Background: Ketamine is a highly effective antidepressant for patients with treatment-resistant major depressive disorder (MDD). Resting-state functional magnetic resonance imaging studies show disruptions of functional connectivity (FC) between limbic regions and resting-state networks (RSNs) in MDD, including the default mode network, central executive network (CEN), and salience network (SN). Here, we investigated whether serial ketamine treatments change FC between limbic structures and RSNs.
Methods: Patients with MDD (n = 44) were scanned at baseline (time 1 [T1]) and 24 hours after the first (T2) and fourth (T3) infusions of ketamine. Healthy control subjects (n = 50) were scanned at baseline, with a subgroup (n = 17) being rescanned at 2 weeks. Limbic regions included the amygdala and hippocampus, and RSNs included the default mode network, CEN, and SN.
Results: Ketamine increased right amygdala FC to the right CEN (p = .05), decreased amygdala FC to the left CEN (p = .005) at T2 versus T1 (p = .015), which then increased at T3 versus T2 (p = .002), and decreased left amygdala FC to the SN (p = .016). Decreased left amygdala to SN FC at T2 predicted improvements in anxiety at T3 (p = .006). Ketamine increased right hippocampus FC to the left CEN (p = .001), and this change at T2 predicted decreased anhedonia at T3 (p = .005).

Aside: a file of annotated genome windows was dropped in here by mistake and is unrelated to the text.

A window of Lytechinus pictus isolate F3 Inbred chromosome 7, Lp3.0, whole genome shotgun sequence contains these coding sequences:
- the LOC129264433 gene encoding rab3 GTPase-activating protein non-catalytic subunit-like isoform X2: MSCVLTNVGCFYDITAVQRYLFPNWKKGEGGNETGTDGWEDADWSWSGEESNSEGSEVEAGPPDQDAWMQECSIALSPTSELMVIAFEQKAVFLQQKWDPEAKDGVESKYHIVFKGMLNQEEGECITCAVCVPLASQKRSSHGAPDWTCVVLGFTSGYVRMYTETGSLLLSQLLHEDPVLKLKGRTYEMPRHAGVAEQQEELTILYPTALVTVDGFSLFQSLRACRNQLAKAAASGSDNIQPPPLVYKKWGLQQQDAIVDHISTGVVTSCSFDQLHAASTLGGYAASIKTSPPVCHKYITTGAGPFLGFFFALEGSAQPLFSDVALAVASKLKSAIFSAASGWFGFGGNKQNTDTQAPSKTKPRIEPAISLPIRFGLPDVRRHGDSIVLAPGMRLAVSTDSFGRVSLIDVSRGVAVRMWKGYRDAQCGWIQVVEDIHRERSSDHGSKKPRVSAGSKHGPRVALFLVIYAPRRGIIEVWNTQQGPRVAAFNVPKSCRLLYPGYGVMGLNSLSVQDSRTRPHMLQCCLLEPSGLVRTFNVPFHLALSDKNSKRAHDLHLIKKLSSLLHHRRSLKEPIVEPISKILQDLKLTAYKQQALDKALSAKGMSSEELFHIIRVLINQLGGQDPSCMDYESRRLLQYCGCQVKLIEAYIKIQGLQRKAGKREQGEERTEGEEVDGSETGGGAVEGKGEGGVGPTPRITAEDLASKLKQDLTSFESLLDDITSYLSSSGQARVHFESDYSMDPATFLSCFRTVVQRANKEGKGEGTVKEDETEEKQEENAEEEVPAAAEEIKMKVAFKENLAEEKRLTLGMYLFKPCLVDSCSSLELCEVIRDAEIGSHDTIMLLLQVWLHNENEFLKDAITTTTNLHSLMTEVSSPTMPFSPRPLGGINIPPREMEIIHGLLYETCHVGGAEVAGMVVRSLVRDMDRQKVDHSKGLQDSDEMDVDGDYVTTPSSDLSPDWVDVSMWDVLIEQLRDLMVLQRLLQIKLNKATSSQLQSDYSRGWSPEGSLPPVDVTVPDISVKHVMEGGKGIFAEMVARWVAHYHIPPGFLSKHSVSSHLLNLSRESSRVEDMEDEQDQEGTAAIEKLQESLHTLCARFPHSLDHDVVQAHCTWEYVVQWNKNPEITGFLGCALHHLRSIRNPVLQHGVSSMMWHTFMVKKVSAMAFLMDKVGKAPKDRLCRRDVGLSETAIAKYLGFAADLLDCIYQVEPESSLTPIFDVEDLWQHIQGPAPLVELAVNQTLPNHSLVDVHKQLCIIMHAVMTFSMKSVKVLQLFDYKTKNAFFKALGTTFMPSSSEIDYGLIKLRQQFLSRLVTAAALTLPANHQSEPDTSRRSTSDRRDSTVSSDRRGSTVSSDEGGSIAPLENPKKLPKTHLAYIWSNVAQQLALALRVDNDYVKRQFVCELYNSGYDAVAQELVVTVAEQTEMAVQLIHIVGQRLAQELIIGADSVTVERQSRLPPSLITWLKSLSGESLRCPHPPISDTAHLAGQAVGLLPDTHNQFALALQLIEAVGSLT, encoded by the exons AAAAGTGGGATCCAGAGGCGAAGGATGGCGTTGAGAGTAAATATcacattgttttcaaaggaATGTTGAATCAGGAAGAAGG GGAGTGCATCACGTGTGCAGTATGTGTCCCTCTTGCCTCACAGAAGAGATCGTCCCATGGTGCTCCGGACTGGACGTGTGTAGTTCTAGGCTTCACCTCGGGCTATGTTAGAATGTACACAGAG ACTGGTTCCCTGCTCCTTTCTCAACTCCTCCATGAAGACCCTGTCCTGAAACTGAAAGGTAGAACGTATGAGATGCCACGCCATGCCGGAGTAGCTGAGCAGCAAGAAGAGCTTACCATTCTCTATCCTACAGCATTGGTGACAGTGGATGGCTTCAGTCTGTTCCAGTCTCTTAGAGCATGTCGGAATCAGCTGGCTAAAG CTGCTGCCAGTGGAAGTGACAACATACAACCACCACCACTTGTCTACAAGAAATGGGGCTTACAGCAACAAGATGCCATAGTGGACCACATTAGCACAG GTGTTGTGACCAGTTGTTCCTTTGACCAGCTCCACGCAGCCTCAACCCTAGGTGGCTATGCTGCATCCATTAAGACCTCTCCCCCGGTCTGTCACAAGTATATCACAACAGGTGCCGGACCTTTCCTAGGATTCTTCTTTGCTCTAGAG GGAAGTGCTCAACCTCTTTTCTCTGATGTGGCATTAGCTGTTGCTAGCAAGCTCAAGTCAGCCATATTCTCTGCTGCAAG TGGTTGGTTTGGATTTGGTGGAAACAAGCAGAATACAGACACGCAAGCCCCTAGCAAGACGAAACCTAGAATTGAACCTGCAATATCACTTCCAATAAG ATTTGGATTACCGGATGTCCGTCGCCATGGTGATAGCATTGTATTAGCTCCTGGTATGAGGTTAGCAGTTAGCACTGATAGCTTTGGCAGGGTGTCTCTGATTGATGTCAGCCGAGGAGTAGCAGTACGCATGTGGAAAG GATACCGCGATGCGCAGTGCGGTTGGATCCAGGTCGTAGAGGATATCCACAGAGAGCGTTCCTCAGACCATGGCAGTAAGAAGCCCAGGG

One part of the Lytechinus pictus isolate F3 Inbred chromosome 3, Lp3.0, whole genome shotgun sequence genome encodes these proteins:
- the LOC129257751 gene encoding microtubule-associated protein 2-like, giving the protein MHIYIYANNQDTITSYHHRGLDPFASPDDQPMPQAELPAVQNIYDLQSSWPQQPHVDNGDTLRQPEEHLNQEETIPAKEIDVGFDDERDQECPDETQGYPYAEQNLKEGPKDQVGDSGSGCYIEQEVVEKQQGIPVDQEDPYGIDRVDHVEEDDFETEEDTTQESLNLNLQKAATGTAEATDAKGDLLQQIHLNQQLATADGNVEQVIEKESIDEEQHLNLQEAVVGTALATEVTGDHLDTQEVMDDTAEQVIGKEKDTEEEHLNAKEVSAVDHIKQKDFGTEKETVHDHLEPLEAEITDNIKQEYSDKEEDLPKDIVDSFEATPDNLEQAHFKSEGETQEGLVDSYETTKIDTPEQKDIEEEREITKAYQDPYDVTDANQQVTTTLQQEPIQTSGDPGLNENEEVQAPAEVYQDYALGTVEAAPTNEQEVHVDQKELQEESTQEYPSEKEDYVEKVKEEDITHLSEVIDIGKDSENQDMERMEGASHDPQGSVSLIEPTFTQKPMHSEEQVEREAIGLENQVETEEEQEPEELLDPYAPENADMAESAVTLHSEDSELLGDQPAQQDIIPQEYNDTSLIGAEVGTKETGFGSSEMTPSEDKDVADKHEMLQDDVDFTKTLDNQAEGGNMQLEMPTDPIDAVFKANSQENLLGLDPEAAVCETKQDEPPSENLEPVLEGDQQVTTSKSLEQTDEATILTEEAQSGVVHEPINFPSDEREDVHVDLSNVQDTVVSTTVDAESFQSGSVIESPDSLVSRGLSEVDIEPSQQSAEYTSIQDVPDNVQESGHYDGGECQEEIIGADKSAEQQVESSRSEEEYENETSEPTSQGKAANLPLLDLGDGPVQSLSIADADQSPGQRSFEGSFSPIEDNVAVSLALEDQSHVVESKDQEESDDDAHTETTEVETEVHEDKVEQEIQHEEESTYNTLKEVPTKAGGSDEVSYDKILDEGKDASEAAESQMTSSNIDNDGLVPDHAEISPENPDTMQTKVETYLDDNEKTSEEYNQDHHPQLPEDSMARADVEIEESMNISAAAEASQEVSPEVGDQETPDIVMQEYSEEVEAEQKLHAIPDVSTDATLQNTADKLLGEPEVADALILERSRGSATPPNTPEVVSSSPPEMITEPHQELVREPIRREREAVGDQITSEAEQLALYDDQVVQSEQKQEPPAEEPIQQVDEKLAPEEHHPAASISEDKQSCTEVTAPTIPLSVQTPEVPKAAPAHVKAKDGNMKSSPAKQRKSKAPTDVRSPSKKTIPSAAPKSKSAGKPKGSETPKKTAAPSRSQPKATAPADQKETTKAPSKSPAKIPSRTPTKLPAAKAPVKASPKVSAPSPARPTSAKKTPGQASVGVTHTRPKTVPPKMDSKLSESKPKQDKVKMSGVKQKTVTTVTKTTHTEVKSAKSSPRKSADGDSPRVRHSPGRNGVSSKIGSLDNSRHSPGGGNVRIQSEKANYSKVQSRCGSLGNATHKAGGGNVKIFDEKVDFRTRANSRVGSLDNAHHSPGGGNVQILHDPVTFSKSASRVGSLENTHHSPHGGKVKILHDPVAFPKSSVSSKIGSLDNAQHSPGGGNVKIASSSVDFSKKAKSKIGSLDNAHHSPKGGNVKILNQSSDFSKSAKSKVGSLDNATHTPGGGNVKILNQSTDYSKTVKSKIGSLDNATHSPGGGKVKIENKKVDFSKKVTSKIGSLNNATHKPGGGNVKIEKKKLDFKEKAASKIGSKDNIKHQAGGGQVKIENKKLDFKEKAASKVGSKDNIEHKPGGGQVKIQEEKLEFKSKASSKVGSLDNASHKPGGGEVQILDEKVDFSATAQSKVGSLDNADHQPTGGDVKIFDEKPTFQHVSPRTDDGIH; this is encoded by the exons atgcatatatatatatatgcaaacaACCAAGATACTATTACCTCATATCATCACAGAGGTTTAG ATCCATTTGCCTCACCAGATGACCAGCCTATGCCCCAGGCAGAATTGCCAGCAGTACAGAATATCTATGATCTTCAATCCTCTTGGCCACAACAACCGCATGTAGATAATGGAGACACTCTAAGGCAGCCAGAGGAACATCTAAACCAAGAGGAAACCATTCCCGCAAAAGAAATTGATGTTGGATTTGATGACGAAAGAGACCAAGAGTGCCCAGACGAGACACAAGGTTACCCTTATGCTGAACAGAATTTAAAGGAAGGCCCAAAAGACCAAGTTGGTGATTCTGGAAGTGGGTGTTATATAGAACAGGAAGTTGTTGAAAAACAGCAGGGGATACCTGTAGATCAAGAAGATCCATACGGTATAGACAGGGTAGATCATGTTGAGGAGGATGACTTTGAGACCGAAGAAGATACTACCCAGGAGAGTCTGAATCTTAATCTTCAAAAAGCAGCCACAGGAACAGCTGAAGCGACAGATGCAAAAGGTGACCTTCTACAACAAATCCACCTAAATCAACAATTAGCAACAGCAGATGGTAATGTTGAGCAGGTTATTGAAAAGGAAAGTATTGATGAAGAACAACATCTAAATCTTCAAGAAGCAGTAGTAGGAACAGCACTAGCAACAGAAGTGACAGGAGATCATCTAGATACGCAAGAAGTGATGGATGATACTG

Conclusions: Ketamine modulates FC between limbic regions and RSNs implicated in MDD. Increases in FC between limbic regions and the CEN suggest that ketamine may be involved in restoring top-down control of emotion processing. FC decreases between the left amygdala and SN suggest that ketamine may ameliorate MDD-related dysconnectivity in these circuits. Early FC changes between limbic regions and RSNs may be predictive of clinical improvements.
Trial registration: ClinicalTrials.gov NCT02165449.
Keywords: Antidepressant treatment; Functional connectivity; Ketamine; Major depression; Mood disorders; Personalized medicine.
Copyright © 2020 Society of Biological Psychiatry. Published by Elsevier Inc. All rights reserved.